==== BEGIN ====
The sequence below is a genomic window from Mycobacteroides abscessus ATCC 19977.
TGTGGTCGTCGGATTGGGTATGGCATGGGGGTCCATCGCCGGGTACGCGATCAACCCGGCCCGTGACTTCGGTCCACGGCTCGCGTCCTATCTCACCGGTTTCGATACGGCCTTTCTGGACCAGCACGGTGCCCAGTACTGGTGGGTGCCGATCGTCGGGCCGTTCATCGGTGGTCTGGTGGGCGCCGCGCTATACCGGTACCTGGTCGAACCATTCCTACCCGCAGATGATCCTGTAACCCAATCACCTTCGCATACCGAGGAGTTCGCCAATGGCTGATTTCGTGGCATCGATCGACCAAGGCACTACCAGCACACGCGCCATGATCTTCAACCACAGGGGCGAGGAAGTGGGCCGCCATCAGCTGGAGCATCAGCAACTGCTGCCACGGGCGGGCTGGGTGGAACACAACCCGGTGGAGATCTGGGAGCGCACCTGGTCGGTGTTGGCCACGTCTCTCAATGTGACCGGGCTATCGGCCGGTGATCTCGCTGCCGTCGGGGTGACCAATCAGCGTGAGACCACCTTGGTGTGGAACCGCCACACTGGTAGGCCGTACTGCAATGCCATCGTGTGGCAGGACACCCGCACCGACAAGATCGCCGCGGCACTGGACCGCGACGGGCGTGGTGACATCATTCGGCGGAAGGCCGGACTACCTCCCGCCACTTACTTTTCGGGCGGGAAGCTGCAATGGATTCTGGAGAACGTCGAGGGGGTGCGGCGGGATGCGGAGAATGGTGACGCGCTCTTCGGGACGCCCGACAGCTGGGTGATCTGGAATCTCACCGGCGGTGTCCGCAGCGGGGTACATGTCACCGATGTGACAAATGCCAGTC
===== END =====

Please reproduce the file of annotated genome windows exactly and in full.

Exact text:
The sequence below is a genomic window from Mycobacteroides abscessus ATCC 19977.
TGTGGTCGTCGGATTGGGTATGGCATGGGGGTCCATCGCCGGGTACGCGATCAACCCGGCCCGTGACTTCGGTCCACGGCTCGCGTCCTATCTCACCGGTTTCGATACGGCCTTTCTGGACCAGCACGGTGCCCAGTACTGGTGGGTGCCGATCGTCGGGCCGTTCATCGGTGGTCTGGTGGGCGCCGCGCTATACCGGTACCTGGTCGAACCATTCCTACCCGCAGATGATCCTGTAACCCAATCACCTTCGCATACCGAGGAGTTCGCCAATGGCTGATTTCGTGGCATCGATCGACCAAGGCACTACCAGCACACGCGCCATGATCTTCAACCACAGGGGCGAGGAAGTGGGCCGCCATCAGCTGGAGCATCAGCAACTGCTGCCACGGGCGGGCTGGGTGGAACACAACCCGGTGGAGATCTGGGAGCGCACCTGGTCGGTGTTGGCCACGTCTCTCAATGTGACCGGGCTATCGGCCGGTGATCTCGCTGCCGTCGGGGTGACCAATCAGCGTGAGACCACCTTGGTGTGGAACCGCCACACTGGTAGGCCGTACTGCAATGCCATCGTGTGGCAGGACACCCGCACCGACAAGATCGCCGCGGCACTGGACCGCGACGGGCGTGGTGACATCATTCGGCGGAAGGCCGGACTACCTCCCGCCACTTACTTTTCGGGCGGGAAGCTGCAATGGATTCTGGAGAACGTCGAGGGGGTGCGGCGGGATGCGGAGAATGGTGACGCGCTCTTCGGGACGCCCGACAGCTGGGTGATCTGGAATCTCACCGGCGGTGTCCGCAGCGGGGTACATGTCACCGATGTGACAAATGCCAGTC